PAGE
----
Tag Archives: butterflies

Large New Embroidered Textile Moths and Cicadas by Yumi Okita 

These oversized moths and insects by Yumi Okita (previously) are constructed with fabric, embroidery thread, fake fur, wire, and feathers. The Raleigh-based artist makes each piece by hand, creating faithful interpretations of actual insects like the Oleander Hawk Moth or the Peacock Butterfly. You can see many of her most recent creations on Etsy.

See related posts on Colossal about , , , .

Flora and Fauna Paper Constructions by Ann Wood and Dean Lucker 

Artist duo Ann Wood and Dean Lucker (aka Woodlucker) forged a partnership in 1987 shortly after graduating from Minneapolis College of Art and Design. Together they pursue a variety of both collaborative and personal projects from Lucker’s kinetic sculptures to Wood’s illustrated papercraft. Wood refers to her process as “drawing with scissors,” and merges aspects of both paper cutting and traditional illustration with ink. After forming the moths, butterflies, feathers, and flowers, the pieces are then carefully arranged within collection boxes designed by Dean. You can follow more of their work on Instagram and on their portfolio site. (thnx, Diana!)

See related posts on Colossal about , , , , .

Fictional Butterflies Animated as Illuminated GIFs by Vladimir Stankovic 

Australia-based illustrator Vladimir Stankovic has created several series of GIFs depicting his fantastical portrayal of the natural world, animating subjects such as Cepharthropoda (animals with characteristics of both cephalopods and arthropods), Cephalopodoptera (his cross between mollusks and insects), and the Lepiodoptera Obscura (seen here). Within this series he illustrates the lifecycle of a “hidden butterfly,” extravagantly colored insects that exist in some of the most remote areas of tropical rainforests.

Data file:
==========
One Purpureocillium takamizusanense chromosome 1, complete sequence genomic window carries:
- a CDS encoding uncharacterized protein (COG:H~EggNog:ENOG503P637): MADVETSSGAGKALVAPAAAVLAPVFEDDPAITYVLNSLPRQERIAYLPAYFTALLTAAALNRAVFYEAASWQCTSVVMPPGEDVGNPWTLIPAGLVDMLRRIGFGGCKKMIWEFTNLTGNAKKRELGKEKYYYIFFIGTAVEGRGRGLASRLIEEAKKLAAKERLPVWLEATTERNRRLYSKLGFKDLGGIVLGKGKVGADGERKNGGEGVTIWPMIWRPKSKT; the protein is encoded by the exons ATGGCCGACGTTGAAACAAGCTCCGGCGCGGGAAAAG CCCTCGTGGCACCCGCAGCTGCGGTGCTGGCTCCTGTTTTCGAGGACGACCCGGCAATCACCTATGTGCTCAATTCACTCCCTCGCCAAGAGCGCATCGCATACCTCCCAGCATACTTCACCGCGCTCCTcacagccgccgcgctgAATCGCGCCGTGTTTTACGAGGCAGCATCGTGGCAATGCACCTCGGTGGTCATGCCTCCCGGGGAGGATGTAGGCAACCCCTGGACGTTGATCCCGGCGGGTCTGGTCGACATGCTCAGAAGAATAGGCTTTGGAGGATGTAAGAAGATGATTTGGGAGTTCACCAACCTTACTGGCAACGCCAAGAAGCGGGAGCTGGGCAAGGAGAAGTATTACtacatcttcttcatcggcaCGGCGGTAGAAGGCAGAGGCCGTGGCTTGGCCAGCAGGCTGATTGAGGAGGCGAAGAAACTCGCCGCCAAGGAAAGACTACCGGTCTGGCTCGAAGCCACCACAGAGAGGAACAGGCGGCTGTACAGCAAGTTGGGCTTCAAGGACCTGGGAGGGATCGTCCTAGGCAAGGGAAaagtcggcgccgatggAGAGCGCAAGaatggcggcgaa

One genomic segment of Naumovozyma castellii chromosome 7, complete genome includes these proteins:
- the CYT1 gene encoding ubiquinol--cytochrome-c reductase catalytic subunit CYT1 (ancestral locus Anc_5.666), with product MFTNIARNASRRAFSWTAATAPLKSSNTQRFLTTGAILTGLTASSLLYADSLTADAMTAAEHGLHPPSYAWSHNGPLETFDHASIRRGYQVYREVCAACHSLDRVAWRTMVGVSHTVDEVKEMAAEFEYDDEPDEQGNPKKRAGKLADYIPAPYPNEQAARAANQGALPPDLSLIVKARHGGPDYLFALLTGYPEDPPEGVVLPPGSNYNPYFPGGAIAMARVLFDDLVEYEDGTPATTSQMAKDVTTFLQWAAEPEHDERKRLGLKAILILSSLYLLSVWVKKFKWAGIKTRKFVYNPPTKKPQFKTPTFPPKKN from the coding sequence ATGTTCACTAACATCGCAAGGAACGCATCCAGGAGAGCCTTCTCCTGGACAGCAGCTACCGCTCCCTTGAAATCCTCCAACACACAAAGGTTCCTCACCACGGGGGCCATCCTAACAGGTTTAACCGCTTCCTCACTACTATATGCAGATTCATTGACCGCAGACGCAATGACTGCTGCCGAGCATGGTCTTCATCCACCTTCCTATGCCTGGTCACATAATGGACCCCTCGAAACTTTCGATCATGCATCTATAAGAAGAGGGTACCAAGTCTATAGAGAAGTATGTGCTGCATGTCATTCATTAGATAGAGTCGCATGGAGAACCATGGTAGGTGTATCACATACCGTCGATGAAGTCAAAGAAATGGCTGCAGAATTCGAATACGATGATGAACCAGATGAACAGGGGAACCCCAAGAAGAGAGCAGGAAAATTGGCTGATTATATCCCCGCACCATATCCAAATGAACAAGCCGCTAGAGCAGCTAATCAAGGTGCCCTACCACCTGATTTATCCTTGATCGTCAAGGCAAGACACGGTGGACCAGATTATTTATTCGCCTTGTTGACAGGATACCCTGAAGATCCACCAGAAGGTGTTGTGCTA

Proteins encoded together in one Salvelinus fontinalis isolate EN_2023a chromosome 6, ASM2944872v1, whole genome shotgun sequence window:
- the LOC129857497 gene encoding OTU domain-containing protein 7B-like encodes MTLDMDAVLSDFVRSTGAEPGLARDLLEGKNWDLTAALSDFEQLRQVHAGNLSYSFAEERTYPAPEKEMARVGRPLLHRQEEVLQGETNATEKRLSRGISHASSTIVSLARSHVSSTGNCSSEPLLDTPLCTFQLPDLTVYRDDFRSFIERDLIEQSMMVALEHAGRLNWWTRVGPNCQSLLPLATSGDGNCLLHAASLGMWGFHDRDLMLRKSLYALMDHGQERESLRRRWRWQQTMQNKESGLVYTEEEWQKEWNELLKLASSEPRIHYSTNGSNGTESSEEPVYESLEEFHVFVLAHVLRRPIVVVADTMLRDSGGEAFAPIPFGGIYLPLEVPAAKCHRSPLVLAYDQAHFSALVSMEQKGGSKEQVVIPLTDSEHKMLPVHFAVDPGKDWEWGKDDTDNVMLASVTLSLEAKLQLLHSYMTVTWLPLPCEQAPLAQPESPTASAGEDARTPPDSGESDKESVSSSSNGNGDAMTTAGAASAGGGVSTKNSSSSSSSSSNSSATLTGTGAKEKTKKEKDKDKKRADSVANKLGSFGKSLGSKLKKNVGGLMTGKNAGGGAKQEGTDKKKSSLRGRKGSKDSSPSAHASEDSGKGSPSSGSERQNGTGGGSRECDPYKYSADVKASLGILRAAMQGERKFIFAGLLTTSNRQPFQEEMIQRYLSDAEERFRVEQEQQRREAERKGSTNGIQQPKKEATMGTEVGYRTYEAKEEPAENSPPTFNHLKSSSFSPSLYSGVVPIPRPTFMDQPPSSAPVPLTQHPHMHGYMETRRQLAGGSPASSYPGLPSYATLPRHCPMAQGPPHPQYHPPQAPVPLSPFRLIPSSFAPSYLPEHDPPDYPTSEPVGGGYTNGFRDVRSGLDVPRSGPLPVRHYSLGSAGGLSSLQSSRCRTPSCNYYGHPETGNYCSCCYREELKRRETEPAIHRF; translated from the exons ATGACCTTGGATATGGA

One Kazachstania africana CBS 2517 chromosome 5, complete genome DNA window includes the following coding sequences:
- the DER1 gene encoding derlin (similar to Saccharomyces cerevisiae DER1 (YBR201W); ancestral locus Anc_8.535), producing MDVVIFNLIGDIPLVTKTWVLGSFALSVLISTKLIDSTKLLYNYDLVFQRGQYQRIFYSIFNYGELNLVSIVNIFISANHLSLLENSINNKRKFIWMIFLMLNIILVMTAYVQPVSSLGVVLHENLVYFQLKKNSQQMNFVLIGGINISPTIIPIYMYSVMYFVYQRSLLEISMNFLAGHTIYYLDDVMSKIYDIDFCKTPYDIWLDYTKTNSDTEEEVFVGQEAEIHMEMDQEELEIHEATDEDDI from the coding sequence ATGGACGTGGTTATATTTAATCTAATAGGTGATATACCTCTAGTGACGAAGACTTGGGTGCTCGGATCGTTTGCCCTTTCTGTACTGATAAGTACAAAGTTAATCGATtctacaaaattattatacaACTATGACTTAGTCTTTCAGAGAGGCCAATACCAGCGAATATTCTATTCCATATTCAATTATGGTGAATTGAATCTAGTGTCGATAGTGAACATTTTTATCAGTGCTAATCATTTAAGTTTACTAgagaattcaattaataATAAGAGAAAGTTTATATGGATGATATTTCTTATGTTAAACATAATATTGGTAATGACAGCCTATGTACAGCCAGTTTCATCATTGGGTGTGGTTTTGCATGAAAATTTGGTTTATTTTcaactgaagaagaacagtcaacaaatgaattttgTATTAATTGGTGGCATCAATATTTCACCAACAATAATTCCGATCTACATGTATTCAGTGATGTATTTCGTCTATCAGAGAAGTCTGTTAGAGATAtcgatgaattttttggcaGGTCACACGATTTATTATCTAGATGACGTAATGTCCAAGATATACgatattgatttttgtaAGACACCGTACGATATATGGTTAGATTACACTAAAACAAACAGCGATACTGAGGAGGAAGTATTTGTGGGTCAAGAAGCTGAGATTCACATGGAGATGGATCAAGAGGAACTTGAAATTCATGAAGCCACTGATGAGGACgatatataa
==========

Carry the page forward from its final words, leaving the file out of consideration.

You can see more of his fictional additions to natural history on his Instagram and Behance, and find fine art prints of his subjects on his Etsy.

See related posts on Colossal about , , .

A Caiman Wearing a Crown of Butterflies Photographed by Mark Cowan 

cowan-caiman

Photograph by Mark Cowan

While traveling through the Amazon to study reptile and amphibian diversity with the Herpetology Division at the University of Michigan, photographer Mark Cowan happened upon a strange sight: a caiman whose head was nearly covered in butterflies. The phenomenon itself isn’t particularly unusual, salt is critical to the survival of many creatures like butterflies and bees who sometimes drink tears from reptiles in regions where the mineral is scarce (we’ve seen the same thing happen with turtles). What made this sight so unusual was seeing the butterflies organize themselves into three different species groups atop the caiman’s head.

Uh, also, that side eye!

closeup

Cowan’s photograph received special commendation from the 2016 Royal Society Publishing photography competition, you can see the rest of this year’s finalists here.

See related posts on Colossal about , , .

Welded Insects Produced From Salvaged Metal Scraps by John Brown 

GreenHand_05